California Penalizes Charitable Organization for Engaging in Misleading Reporting Scheme


Giving Children Hope (GCH) agreed to pay $400,000 to settle the investigation of the California Attorney General’s office into its alleged misleading reporting scheme.

In addition, GHV directors and officers including John Ditty, Sean Lawrence, V. William Barta, and Suzanne Bryant will pay additional $10,000.

Furthermore, the charitable organization agreed to stop providing misleading reports and eliminate its pharmaceutical Gift-in-Kind program.

Attorney General Xavier Becerra announced the settlement agreement with the charitable organization on Tuesday.

In a statement, Becerra said, “Today’s settlement should serve as a stern reminder to charities that lack transparency. My office is committed to protecting California donors and honest charities from the harm caused by accounting gimmicks used to mislead the public.”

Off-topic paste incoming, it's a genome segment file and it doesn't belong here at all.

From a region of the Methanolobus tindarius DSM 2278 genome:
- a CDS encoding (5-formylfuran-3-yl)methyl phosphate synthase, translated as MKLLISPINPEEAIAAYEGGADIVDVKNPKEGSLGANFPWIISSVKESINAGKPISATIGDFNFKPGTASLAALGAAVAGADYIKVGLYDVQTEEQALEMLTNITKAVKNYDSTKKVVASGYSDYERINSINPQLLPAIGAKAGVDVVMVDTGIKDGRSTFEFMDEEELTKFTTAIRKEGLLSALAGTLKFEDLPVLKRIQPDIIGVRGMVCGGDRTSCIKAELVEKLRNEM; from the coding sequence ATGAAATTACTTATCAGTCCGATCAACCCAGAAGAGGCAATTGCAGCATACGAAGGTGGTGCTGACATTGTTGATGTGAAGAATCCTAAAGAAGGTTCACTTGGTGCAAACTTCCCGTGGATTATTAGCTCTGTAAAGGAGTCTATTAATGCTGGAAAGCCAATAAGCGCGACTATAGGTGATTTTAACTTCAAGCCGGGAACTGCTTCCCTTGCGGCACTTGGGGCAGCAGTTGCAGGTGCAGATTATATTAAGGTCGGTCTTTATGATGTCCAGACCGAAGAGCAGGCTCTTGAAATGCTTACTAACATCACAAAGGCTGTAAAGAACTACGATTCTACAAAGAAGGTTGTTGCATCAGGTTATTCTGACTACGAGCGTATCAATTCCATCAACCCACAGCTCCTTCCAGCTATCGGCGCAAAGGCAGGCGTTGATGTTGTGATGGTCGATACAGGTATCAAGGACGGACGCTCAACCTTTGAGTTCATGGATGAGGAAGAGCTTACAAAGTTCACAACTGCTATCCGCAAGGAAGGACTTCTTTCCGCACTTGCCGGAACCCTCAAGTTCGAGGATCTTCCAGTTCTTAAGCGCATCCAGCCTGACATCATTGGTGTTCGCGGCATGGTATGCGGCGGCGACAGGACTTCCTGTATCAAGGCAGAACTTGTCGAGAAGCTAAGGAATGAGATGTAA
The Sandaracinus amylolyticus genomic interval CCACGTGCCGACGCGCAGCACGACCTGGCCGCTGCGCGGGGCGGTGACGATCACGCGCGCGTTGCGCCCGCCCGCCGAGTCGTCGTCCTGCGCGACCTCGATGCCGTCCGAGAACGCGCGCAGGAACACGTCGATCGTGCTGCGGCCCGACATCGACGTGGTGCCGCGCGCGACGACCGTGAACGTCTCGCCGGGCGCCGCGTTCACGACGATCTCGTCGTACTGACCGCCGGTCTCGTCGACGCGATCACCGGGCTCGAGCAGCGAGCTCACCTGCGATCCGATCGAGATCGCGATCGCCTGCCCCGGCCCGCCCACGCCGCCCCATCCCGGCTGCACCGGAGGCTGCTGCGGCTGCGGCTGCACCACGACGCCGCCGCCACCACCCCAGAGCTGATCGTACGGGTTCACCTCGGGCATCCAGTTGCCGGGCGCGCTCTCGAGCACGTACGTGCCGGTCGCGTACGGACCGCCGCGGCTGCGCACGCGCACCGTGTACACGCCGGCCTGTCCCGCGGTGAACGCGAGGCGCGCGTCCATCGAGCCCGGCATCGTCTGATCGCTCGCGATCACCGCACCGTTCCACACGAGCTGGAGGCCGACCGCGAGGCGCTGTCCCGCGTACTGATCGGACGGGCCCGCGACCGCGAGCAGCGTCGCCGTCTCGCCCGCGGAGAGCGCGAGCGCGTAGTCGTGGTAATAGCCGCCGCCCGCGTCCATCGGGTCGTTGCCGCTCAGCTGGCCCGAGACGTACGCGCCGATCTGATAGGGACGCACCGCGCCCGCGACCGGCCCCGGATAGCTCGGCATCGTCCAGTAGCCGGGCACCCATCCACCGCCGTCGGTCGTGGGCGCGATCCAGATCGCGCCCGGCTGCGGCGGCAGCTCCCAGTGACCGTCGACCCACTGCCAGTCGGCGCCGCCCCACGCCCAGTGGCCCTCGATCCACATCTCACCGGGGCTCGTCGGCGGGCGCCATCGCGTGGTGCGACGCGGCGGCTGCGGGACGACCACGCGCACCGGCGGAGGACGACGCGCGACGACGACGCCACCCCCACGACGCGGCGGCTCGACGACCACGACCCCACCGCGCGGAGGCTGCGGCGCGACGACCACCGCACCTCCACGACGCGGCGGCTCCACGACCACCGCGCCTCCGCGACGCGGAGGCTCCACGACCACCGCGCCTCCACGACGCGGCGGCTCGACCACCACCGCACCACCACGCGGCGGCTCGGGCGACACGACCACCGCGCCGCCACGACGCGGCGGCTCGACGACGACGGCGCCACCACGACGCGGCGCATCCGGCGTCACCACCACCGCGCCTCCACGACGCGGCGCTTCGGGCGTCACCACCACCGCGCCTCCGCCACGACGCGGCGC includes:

Last year, the Attorney General’s office participated in the nationwide crackdown against fake veterans charities. The Federal Trade Commission (FTC) led the enforcement actions and consumer education initiative called Operation Donate with Honor.

California Attorney General’s office found evidence against GHC

The Attorney General’s office found evidence that GCH filed misleading documents to increase its ranking and obtain more Gift-in-Kind donations such as clothing, food, medicines, and medical supplies.

From July 2012 to June 2016, falsely claimed in its public financial reporting and on its website that 99 percent of donations goes to direct aid.

In fact, GHC has two subsidiaries, Giving Hope International and International Clinic Aid. The latter bought pharmaceuticals worth less than $225,000 from a wholesales in the Netherlands. After the transaction, both subsidiaries donated the same pharmaceuticals to GHC, which reported that the total value of the pharmaceutical as $34.9 million.

According to the Attorney General’s office, GHC failed to submit documentations proving that it distributed the pharmaceuticals as part its mission. Therefore, the actual value of those pharmaceuticals should be zero.

Charitable organizations like GHC inflate their financial reports to appear larger and more efficient than their actual size and ability. The scheme allows them to attract more donors.